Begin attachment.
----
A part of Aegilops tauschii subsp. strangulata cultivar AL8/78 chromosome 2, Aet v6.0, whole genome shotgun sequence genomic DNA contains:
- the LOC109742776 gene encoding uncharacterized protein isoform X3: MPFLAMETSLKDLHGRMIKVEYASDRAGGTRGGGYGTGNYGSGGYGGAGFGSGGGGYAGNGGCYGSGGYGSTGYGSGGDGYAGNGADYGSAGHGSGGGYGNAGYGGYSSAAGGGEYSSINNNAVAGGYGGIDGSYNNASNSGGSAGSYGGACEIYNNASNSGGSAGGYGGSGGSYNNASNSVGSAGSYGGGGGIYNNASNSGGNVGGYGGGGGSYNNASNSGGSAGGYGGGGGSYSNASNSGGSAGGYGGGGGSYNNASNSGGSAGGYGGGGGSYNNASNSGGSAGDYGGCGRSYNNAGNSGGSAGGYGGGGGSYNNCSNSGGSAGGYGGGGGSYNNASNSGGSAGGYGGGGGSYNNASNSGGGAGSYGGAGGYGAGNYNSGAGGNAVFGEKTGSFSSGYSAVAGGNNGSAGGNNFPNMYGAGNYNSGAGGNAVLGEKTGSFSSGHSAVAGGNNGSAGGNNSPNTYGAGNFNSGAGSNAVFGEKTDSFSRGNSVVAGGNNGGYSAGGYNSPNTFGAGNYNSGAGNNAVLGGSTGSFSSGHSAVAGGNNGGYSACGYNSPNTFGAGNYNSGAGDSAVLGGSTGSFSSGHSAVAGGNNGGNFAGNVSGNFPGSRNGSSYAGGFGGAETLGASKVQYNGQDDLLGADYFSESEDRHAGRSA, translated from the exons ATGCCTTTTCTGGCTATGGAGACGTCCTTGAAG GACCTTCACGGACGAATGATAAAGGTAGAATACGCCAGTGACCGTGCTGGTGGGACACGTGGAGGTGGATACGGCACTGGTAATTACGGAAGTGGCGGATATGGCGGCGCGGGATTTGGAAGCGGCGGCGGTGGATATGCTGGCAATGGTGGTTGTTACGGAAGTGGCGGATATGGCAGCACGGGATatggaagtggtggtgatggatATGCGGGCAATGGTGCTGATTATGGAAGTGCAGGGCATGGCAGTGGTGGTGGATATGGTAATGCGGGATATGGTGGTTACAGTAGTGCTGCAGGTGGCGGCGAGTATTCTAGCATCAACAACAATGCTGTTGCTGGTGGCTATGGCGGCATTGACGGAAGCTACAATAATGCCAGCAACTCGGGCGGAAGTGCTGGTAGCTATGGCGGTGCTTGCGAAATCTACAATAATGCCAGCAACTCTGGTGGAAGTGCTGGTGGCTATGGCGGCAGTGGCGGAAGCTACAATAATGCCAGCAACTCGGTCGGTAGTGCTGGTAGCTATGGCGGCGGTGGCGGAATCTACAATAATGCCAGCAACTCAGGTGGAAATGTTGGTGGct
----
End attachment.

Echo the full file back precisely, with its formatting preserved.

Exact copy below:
A part of Aegilops tauschii subsp. strangulata cultivar AL8/78 chromosome 2, Aet v6.0, whole genome shotgun sequence genomic DNA contains:
- the LOC109742776 gene encoding uncharacterized protein isoform X3: MPFLAMETSLKDLHGRMIKVEYASDRAGGTRGGGYGTGNYGSGGYGGAGFGSGGGGYAGNGGCYGSGGYGSTGYGSGGDGYAGNGADYGSAGHGSGGGYGNAGYGGYSSAAGGGEYSSINNNAVAGGYGGIDGSYNNASNSGGSAGSYGGACEIYNNASNSGGSAGGYGGSGGSYNNASNSVGSAGSYGGGGGIYNNASNSGGNVGGYGGGGGSYNNASNSGGSAGGYGGGGGSYSNASNSGGSAGGYGGGGGSYNNASNSGGSAGGYGGGGGSYNNASNSGGSAGDYGGCGRSYNNAGNSGGSAGGYGGGGGSYNNCSNSGGSAGGYGGGGGSYNNASNSGGSAGGYGGGGGSYNNASNSGGGAGSYGGAGGYGAGNYNSGAGGNAVFGEKTGSFSSGYSAVAGGNNGSAGGNNFPNMYGAGNYNSGAGGNAVLGEKTGSFSSGHSAVAGGNNGSAGGNNSPNTYGAGNFNSGAGSNAVFGEKTDSFSRGNSVVAGGNNGGYSAGGYNSPNTFGAGNYNSGAGNNAVLGGSTGSFSSGHSAVAGGNNGGYSACGYNSPNTFGAGNYNSGAGDSAVLGGSTGSFSSGHSAVAGGNNGGNFAGNVSGNFPGSRNGSSYAGGFGGAETLGASKVQYNGQDDLLGADYFSESEDRHAGRSA, translated from the exons ATGCCTTTTCTGGCTATGGAGACGTCCTTGAAG GACCTTCACGGACGAATGATAAAGGTAGAATACGCCAGTGACCGTGCTGGTGGGACACGTGGAGGTGGATACGGCACTGGTAATTACGGAAGTGGCGGATATGGCGGCGCGGGATTTGGAAGCGGCGGCGGTGGATATGCTGGCAATGGTGGTTGTTACGGAAGTGGCGGATATGGCAGCACGGGATatggaagtggtggtgatggatATGCGGGCAATGGTGCTGATTATGGAAGTGCAGGGCATGGCAGTGGTGGTGGATATGGTAATGCGGGATATGGTGGTTACAGTAGTGCTGCAGGTGGCGGCGAGTATTCTAGCATCAACAACAATGCTGTTGCTGGTGGCTATGGCGGCATTGACGGAAGCTACAATAATGCCAGCAACTCGGGCGGAAGTGCTGGTAGCTATGGCGGTGCTTGCGAAATCTACAATAATGCCAGCAACTCTGGTGGAAGTGCTGGTGGCTATGGCGGCAGTGGCGGAAGCTACAATAATGCCAGCAACTCGGTCGGTAGTGCTGGTAGCTATGGCGGCGGTGGCGGAATCTACAATAATGCCAGCAACTCAGGTGGAAATGTTGGTGGct